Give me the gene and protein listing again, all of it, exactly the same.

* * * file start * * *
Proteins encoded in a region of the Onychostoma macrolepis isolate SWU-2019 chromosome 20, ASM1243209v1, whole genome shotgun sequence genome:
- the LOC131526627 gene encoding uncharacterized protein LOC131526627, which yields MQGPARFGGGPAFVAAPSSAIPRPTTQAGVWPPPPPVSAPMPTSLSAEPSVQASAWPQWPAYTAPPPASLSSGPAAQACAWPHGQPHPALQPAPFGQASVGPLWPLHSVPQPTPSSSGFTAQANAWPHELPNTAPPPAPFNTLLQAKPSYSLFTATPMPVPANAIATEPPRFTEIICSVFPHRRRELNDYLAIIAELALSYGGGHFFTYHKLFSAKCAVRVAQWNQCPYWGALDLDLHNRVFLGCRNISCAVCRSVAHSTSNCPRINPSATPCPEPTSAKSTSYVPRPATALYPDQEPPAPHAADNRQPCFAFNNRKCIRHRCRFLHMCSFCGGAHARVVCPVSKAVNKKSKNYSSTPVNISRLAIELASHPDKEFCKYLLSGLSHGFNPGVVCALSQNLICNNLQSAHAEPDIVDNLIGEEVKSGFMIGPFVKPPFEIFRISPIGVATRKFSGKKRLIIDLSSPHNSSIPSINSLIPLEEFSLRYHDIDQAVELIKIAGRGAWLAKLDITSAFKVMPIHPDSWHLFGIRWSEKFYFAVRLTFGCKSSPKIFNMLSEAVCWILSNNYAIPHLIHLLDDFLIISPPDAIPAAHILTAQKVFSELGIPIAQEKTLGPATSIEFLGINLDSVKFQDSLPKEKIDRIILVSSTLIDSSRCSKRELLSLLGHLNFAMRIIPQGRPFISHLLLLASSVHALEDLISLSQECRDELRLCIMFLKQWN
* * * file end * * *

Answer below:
Proteins encoded in a region of the Onychostoma macrolepis isolate SWU-2019 chromosome 20, ASM1243209v1, whole genome shotgun sequence genome:
- the LOC131526627 gene encoding uncharacterized protein LOC131526627, which yields MQGPARFGGGPAFVAAPSSAIPRPTTQAGVWPPPPPVSAPMPTSLSAEPSVQASAWPQWPAYTAPPPASLSSGPAAQACAWPHGQPHPALQPAPFGQASVGPLWPLHSVPQPTPSSSGFTAQANAWPHELPNTAPPPAPFNTLLQAKPSYSLFTATPMPVPANAIATEPPRFTEIICSVFPHRRRELNDYLAIIAELALSYGGGHFFTYHKLFSAKCAVRVAQWNQCPYWGALDLDLHNRVFLGCRNISCAVCRSVAHSTSNCPRINPSATPCPEPTSAKSTSYVPRPATALYPDQEPPAPHAADNRQPCFAFNNRKCIRHRCRFLHMCSFCGGAHARVVCPVSKAVNKKSKNYSSTPVNISRLAIELASHPDKEFCKYLLSGLSHGFNPGVVCALSQNLICNNLQSAHAEPDIVDNLIGEEVKSGFMIGPFVKPPFEIFRISPIGVATRKFSGKKRLIIDLSSPHNSSIPSINSLIPLEEFSLRYHDIDQAVELIKIAGRGAWLAKLDITSAFKVMPIHPDSWHLFGIRWSEKFYFAVRLTFGCKSSPKIFNMLSEAVCWILSNNYAIPHLIHLLDDFLIISPPDAIPAAHILTAQKVFSELGIPIAQEKTLGPATSIEFLGINLDSVKFQDSLPKEKIDRIILVSSTLIDSSRCSKRELLSLLGHLNFAMRIIPQGRPFISHLLLLASSVHALEDLISLSQECRDELRLCIMFLKQWN